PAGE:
Some haka such as the poi (ball) were performed only by women. The poi, which was attached to a long string held in the right hand, was twirled and beaten back with the left hand. Various movements were made over the shoulder, to the sides, the thighs, the knees, and the head, the poi being kept twirling in perfect time to the songs sung by the leaders. Buck states that the haka poi performed by a well trained team of young women is the most graceful of all Polynesian dances.
The Maori had a habit of composing songs and haka to mark incidents which, by European standards, would appear trivial in themselves. Elsdon Best lists haka composed for such reasons as—
Reception of native visitors;
Reception of Government officials;
An insulting remark made by a tribesman;
Ill-treatment of a woman married to a member of another tribe;
A faithless wife;
A trivial oversight in apportioning food supplies; and so on.
Perhaps the most famous haka chorus of all is that said to have been composed by the great warrior chief Te Rauparaha. Hard pressed by his pursuers, he took refuge in the pa of the hairy chief Te Wharerangi whose wife hid him in a kumara pit. When Te Rauparaha safely emerged from his shelter, he contrasted the sunlight (life) with the darkness (death) of the pit and, in a stanza which became the haka chorus to Te Ngeri a Te Rauparaha (War Chant of Te Rauparaha), he exulted in his deliverance:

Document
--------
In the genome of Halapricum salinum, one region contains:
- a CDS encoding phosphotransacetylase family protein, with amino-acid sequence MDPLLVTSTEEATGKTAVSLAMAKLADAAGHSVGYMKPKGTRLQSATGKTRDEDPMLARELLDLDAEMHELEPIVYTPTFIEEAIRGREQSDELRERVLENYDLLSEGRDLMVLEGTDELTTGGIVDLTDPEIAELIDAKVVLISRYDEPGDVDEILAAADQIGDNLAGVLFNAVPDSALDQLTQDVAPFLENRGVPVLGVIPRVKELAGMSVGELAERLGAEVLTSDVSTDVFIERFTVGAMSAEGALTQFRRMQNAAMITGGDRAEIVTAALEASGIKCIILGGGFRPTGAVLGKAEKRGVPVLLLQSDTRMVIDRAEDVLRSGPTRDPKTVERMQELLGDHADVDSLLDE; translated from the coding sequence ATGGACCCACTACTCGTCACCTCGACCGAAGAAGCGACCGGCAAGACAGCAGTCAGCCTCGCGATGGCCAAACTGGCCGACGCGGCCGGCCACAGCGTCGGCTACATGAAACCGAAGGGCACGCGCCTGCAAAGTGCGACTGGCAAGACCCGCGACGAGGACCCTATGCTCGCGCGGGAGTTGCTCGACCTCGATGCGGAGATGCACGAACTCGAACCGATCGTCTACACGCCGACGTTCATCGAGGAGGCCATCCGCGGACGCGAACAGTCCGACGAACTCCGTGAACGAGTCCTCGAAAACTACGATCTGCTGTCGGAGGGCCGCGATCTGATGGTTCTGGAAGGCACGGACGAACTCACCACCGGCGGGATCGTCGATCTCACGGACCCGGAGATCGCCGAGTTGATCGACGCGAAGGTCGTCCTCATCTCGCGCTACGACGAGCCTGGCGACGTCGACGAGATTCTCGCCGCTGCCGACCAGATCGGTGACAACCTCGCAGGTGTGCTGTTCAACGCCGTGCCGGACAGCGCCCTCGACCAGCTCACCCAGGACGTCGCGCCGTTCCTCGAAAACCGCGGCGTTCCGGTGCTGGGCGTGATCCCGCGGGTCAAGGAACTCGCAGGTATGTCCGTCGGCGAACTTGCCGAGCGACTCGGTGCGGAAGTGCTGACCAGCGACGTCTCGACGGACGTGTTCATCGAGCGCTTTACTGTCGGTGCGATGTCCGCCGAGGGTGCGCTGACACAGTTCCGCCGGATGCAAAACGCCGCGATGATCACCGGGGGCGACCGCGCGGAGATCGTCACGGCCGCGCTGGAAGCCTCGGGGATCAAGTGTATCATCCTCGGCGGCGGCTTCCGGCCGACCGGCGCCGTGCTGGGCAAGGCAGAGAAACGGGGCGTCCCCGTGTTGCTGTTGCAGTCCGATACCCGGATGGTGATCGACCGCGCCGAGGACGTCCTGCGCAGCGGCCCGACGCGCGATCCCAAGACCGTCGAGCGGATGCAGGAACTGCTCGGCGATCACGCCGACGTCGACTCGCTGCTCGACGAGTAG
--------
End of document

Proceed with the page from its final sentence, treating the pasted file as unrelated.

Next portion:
Ka Mate! Ka Mate!
Ka Ora! Ka Ora!
Tenei te tangata puhuruhuru,
Nana nei i tiki mei
I whakawhiti te ra!
Upane! Ka upane!
Whiti te ra!
(It is death! It is death!
It is life! It is life!
This is the hairy person
Who caused the sun to shine!
One upward step! Another upward step!
One last upward step! Then step forth!
Into the sun that shines!)